15. Under the Maidenhead Grid Locator system, grid squares are defined as areas bounded by 1 degree of latitude (the vertical distance) and 2 degrees of longitude. 1 degree of latitude is exactly 60 nautical miles (111.12 km) but 2 degrees of longitude is a varying distance from its maximum of 1/180th of the circumference of the earth at the equator, which is 120 nautical miles (222.24 km), to its minimum of zero at the poles. The further you are from the equator, the smaller the distance between the 2 degree curves. The left and right "edges" of grid squares are thus curved lines which gradually approach each other, finally meeting at the poles.
16. Using VK1 as an example, at the latitude of the VK1 region, (35 south) the width of grid squares is about 180km. In North Qld (17 S at Cairns, 27.5 S at Brisbane) they are wider, and in Hobart (43 S) they are somewhat narrower. This effect is visible via an image included in the Wikipedia reference. The "unsquare" shape and inconsistent size is clearly visible. As this is a northern hemisphere sample, it needs to be inverted to apply to Australia. The fields like JM and KM, closer to the equator are clearly wider than those further towards the pole, such as JP and KP. Grid squares (JM00 to JM99) are equal divisions of those curved shapes so are therefore also curved and unequal.
17. As grid squares are not an equal size across the country, the achievement of making a contact with someone in an adjacent grid square is different for each operator, as the distance and difficulty of the contact depends on the station's actual location relative to the grid square boundaries and on the station's latitude. A contact with a station in the next grid square due west of you could be as short as 1 km or as much as 200km. For stations north or south of you, they could again be as close as 1 km or as much as 112 km away. Thus it can be seen that making a contact into the adjacent grid squares is not a consistent achievement and depends on the location of each station.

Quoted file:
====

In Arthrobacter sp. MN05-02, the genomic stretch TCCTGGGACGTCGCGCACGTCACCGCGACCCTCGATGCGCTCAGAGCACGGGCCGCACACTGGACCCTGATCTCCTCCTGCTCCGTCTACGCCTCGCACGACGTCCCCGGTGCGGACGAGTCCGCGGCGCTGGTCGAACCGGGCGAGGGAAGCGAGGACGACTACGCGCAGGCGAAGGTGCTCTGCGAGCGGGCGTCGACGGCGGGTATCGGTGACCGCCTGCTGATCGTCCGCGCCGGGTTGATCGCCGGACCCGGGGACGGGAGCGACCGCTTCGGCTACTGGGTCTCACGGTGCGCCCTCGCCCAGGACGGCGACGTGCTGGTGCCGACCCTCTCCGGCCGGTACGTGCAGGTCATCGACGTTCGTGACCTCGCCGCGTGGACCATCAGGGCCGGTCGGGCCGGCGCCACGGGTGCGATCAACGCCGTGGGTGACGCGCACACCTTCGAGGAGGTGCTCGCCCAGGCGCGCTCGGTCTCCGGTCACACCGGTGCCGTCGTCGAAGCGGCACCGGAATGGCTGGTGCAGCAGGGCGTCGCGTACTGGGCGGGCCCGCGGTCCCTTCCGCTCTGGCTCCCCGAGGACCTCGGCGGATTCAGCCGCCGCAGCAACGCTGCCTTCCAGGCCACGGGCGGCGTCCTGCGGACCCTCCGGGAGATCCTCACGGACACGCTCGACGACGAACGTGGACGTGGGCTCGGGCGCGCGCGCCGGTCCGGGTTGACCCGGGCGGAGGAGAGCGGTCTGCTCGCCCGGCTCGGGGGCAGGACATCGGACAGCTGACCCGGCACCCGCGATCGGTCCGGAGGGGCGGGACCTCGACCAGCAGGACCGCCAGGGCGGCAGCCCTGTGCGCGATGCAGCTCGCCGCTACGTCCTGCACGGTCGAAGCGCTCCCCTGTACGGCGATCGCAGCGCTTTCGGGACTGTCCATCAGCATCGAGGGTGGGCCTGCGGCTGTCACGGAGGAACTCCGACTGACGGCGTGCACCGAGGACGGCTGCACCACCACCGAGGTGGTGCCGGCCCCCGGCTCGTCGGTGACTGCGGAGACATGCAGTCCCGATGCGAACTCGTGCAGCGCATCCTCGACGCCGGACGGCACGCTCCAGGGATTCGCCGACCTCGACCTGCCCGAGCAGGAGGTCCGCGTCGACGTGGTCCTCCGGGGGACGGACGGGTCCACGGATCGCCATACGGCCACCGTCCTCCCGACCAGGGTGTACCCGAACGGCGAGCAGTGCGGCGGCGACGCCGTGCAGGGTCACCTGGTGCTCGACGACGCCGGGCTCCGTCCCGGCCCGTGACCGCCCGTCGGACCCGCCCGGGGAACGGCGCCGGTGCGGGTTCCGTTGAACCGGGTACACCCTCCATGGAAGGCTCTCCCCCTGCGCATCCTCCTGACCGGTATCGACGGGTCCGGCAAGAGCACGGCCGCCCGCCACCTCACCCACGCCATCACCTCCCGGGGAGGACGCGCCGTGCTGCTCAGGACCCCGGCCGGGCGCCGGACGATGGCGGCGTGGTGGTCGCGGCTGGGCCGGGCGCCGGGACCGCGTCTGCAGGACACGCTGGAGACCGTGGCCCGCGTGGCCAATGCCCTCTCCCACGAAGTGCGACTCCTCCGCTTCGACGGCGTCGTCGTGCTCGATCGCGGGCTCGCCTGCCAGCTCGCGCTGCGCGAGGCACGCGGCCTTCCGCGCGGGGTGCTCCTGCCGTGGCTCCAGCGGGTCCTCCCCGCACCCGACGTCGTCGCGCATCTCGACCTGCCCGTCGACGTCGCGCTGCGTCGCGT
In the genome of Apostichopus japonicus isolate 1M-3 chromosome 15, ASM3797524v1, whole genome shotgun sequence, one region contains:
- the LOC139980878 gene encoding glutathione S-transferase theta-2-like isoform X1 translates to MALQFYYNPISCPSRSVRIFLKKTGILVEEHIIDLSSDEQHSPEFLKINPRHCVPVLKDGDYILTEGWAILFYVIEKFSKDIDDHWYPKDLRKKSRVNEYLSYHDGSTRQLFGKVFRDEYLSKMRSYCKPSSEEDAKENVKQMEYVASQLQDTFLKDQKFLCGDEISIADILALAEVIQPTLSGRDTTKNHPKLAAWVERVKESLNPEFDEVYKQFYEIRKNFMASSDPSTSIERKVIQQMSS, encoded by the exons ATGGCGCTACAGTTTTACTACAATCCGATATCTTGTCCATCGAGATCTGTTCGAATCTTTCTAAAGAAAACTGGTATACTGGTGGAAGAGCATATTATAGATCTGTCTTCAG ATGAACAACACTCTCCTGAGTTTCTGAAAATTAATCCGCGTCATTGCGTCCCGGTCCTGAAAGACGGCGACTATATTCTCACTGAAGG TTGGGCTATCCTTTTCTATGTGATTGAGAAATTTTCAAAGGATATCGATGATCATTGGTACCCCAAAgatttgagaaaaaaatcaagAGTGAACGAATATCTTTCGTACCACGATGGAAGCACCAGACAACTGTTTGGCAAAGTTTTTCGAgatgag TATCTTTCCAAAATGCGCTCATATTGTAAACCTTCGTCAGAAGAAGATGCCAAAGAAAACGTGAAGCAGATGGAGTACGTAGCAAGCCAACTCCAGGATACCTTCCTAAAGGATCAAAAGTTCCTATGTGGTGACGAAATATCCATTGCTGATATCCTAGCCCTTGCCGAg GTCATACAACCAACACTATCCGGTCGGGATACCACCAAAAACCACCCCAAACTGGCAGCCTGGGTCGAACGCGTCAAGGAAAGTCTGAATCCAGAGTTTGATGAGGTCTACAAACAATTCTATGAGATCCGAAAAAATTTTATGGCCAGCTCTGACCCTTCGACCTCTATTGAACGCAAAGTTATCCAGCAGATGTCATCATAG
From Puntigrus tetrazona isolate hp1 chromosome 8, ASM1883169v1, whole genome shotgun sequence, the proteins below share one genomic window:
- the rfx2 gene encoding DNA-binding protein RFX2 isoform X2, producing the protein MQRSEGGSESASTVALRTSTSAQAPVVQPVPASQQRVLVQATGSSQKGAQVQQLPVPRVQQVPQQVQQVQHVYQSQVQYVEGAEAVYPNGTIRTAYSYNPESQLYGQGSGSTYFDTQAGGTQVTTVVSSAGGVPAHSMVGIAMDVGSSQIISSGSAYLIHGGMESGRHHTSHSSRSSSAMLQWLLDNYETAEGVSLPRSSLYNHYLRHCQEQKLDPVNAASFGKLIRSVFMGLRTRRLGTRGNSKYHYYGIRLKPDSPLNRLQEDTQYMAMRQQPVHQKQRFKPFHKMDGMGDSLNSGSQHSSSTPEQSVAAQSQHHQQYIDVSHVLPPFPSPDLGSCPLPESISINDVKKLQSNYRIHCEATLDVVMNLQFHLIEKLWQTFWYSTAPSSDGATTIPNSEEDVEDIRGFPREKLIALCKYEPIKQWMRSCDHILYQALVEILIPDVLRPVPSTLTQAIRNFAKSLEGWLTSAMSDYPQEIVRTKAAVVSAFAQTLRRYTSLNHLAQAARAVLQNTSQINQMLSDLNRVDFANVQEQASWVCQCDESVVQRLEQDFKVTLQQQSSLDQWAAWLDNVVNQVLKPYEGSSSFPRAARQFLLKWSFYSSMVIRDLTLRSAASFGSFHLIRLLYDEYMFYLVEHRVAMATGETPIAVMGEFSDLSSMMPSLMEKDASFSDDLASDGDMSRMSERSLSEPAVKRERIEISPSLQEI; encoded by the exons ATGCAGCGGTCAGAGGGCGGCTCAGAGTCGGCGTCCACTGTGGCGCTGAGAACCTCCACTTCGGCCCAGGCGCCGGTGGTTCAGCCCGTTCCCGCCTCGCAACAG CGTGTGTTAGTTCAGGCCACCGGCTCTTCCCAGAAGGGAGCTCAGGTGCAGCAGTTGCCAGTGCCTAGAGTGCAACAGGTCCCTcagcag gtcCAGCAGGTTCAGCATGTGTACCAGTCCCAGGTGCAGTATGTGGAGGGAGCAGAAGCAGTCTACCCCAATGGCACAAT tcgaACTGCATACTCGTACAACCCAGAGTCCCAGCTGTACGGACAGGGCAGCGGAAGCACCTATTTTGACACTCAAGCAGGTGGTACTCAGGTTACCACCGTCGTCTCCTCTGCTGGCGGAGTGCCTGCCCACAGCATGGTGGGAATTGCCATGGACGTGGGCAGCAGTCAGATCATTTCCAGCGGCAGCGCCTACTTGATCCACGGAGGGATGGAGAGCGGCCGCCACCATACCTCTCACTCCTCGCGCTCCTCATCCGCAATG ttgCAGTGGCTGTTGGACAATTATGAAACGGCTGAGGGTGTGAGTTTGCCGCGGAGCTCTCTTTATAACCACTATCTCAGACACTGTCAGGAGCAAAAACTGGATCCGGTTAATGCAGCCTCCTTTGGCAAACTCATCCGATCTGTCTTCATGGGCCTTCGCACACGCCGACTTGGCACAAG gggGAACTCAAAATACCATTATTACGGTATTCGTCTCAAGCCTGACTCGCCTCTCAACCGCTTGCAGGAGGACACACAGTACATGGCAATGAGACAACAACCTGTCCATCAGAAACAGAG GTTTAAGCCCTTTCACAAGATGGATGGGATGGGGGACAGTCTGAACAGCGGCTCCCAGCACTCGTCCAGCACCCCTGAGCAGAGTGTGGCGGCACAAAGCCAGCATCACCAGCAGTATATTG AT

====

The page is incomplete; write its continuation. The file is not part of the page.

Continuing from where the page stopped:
18. Another factor is the spread of population and hence amateur activity in Australia. All coastal locations have empty/unpopulated grid squares in one direction (the ocean) and some have empty grid squares on both sides, either E/W or N/S. Clearly there are populations in places that are relatively isolated, with no likely contacts available in at least two directions, and sometimes three directions. For some areas of North Queensland there is almost no nearby grid square with activity or likely contacts on VHF bands unless there is sporadic E propagation on 6m.